Baltimore not only has to battle a hot Indianapolis team next week in the first round of the playoffs.
The Ravens have to go up against a former coach they love and a man with the force of "CHUCKSTRONG" behind him – a cause the Ravens have supported themselves.
Ravens Head Coach John Harbaugh and players were hardly done toweling off before being asked about the inner conflict awaiting them as they prepare to battle their former defensive coordinator and current Colts Head Coach Chuck Pagano.
"I have tremendous respect for him, personally. I love his family," Head Coach John Harbaugh said. "All of us got real close here, and he's one of my closest personal friends in coaching. What he's been through and the whole thing is just phenomenal."
Pagano's reunion with the Ravens is two-fold. Not only was he a successful coach that players adored. His fight with cancer this year has also been followed intently in Baltimore.
Pagano was diagnosed with leukemia in September, forcing him into the hospital for chemotherapy treatment. After three months away from the game, he miraculously returned to the sidelines Sunday against the Houston Texans.
Pagano's cancer rocked the Ravens when they first heard the news. They continued to follow his progress, texting and talking with him directly and through his recovery.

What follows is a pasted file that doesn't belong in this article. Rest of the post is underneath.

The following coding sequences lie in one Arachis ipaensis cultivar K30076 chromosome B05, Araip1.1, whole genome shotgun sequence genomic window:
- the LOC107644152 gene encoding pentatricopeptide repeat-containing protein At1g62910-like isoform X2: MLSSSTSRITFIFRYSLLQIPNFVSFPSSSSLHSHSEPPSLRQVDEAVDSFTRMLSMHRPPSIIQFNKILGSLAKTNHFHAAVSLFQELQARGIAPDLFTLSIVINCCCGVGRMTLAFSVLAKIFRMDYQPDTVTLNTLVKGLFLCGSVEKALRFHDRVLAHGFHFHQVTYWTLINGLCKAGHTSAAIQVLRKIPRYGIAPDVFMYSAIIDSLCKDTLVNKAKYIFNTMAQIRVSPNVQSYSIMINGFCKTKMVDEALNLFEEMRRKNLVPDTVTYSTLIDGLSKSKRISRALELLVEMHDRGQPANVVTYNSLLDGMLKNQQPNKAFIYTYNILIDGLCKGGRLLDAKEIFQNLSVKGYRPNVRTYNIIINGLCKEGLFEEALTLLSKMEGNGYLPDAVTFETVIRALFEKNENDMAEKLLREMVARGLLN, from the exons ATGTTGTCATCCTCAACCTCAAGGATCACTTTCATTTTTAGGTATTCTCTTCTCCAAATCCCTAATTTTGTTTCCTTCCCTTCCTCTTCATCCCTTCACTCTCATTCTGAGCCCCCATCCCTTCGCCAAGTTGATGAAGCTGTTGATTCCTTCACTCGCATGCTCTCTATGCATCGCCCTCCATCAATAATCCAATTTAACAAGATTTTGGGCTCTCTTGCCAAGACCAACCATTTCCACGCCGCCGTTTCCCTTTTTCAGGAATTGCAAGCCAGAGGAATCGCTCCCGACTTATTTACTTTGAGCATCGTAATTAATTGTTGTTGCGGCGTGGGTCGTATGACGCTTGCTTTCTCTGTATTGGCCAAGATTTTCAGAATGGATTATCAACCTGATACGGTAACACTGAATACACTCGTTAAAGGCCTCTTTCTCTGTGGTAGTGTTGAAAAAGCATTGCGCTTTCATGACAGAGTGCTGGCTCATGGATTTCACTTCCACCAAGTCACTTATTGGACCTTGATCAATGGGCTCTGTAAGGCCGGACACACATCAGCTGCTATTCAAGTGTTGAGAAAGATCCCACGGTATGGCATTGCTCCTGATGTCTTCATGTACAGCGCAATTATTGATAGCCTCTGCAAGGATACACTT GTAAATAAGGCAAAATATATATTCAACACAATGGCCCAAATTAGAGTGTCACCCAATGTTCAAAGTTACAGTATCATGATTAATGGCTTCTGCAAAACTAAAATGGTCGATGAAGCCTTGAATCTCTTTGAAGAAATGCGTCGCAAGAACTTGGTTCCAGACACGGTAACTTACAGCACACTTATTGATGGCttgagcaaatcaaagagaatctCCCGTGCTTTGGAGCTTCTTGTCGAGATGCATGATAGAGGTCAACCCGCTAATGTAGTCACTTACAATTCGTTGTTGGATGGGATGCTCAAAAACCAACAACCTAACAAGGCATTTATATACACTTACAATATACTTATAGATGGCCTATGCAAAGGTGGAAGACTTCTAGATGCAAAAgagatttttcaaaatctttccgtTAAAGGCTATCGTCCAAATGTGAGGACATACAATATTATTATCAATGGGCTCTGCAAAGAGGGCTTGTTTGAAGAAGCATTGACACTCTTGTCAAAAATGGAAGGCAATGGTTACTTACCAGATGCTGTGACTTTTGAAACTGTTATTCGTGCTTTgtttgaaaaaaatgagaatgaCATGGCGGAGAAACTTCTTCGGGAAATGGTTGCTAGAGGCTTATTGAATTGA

Pagano's locker room speech after a win over the Dolphins on Nov. 4, the first game Pagano was able to watch live, was used as a motivational video for the Ravens.
All the Ravens defensive linemen shaved their beards, and defensive tackle Art Jones shaved his entire head as a show of support for Pagano. They've been supporting the "CHUCKSTRONG" campaign on Twitter and in [add] interviews.
"I'm so happy for Chuck," outside linebacker Paul Kruger said. "It's a terrible thing he had to go through. He's a strong guy and I have a lot of love for that man."
Players raved about Pagano last year in his first and only season leading the defense. He was a secondary coach in Baltimore for three years before becoming the coordinator.
Pagano was enthusiastic and brash, not only with his words but with his play calling.
"I love that guy," Jones said. "The passion that he has for the game is unbelievable."
"He's like a dad to me," said safety Ed Reed, who originally met Pagano when he recruited him to go to the University of Miami. "That's family, which is first before football."
But football is the pressing issue now.
Reed said he would have rather faced Pagano in the AFC championship, when either he or the Ravens would be going to the Super Bowl. But while they didn't see each other in the regular season, they landed toe to toe as soon as they possibly could.
"Chuck's not going to be on the field, which is a good thing," Kruger said with a chuckle. "We have a lot of love for that guy, but it's not going to change our attitude going into the game."
"Unfortunately now we're fighting for the same thing, so I'm going to be ready to play," Jones added.
Harbaugh said feelings will be put aside.
"We're all competitors and they're going to be coming into our place with every intention of winning the football game," Harbaugh said. "And we're going to have to play our best football to beat them."